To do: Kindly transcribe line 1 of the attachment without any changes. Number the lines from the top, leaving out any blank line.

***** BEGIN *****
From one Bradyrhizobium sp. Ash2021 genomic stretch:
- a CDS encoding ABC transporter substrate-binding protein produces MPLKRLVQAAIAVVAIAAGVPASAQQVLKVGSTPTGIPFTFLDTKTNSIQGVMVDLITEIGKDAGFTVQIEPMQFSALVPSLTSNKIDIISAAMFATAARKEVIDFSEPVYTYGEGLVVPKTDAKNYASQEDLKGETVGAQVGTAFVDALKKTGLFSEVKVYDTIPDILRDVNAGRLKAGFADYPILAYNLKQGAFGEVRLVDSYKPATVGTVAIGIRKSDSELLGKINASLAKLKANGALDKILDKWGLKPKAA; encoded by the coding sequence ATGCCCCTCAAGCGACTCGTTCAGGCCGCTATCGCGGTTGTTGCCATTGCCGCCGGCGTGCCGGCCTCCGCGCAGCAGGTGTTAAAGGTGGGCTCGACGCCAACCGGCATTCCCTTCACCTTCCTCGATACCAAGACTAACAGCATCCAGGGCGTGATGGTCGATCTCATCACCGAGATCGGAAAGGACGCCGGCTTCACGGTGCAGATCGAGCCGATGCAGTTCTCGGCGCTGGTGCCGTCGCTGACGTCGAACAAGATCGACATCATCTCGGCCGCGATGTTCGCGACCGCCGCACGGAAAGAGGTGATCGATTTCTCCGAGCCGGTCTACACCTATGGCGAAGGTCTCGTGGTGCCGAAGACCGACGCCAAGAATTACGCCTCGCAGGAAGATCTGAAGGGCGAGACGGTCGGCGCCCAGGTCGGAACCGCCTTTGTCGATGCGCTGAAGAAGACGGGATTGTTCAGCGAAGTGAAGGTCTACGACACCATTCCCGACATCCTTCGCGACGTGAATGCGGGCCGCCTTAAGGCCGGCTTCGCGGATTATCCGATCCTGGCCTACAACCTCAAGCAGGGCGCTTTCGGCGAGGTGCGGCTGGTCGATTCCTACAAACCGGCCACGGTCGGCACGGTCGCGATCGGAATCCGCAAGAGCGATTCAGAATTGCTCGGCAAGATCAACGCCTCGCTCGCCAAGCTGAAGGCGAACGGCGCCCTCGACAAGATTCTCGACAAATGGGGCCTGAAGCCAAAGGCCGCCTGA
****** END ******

From one Bradyrhizobium sp. Ash2021 genomic stretch: